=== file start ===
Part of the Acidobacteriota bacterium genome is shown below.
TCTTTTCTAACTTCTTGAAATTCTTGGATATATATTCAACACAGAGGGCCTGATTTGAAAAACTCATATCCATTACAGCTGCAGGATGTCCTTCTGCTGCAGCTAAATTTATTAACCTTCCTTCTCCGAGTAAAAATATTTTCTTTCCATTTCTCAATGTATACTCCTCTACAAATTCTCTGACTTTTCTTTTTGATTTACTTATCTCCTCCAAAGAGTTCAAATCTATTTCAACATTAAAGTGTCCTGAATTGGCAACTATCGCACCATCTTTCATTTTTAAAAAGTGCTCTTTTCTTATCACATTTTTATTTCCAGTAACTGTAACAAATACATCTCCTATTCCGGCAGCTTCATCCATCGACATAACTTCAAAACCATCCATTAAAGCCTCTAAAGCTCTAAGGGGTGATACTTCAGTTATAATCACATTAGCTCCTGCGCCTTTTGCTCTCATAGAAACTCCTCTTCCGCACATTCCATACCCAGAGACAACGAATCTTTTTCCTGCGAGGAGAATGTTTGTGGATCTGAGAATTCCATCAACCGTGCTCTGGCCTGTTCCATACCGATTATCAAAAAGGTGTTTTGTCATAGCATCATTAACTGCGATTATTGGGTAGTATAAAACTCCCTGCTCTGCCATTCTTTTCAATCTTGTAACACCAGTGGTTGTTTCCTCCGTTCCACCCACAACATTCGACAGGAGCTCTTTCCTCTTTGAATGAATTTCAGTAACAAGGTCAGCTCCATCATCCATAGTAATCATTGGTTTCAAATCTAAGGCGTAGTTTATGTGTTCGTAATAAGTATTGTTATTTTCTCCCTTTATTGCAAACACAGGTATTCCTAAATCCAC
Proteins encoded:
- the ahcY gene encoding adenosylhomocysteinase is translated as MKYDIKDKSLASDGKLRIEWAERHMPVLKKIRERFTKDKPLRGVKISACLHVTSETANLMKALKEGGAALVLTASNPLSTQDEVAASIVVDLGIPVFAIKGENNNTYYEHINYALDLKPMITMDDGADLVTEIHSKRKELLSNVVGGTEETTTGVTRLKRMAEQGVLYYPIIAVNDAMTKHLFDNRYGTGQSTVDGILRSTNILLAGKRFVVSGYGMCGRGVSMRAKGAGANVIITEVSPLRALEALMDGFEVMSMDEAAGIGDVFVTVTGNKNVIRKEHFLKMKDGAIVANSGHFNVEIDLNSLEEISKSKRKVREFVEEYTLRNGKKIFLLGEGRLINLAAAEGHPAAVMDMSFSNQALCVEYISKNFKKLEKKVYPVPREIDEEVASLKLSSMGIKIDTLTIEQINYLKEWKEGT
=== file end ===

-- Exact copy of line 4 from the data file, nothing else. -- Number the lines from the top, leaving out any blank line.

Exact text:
- the ahcY gene encoding adenosylhomocysteinase is translated as MKYDIKDKSLASDGKLRIEWAERHMPVLKKIRERFTKDKPLRGVKISACLHVTSETANLMKALKEGGAALVLTASNPLSTQDEVAASIVVDLGIPVFAIKGENNNTYYEHINYALDLKPMITMDDGADLVTEIHSKRKELLSNVVGGTEETTTGVTRLKRMAEQGVLYYPIIAVNDAMTKHLFDNRYGTGQSTVDGILRSTNILLAGKRFVVSGYGMCGRGVSMRAKGAGANVIITEVSPLRALEALMDGFEVMSMDEAAGIGDVFVTVTGNKNVIRKEHFLKMKDGAIVANSGHFNVEIDLNSLEEISKSKRKVREFVEEYTLRNGKKIFLLGEGRLINLAAAEGHPAAVMDMSFSNQALCVEYISKNFKKLEKKVYPVPREIDEEVASLKLSSMGIKIDTLTIEQINYLKEWKEGT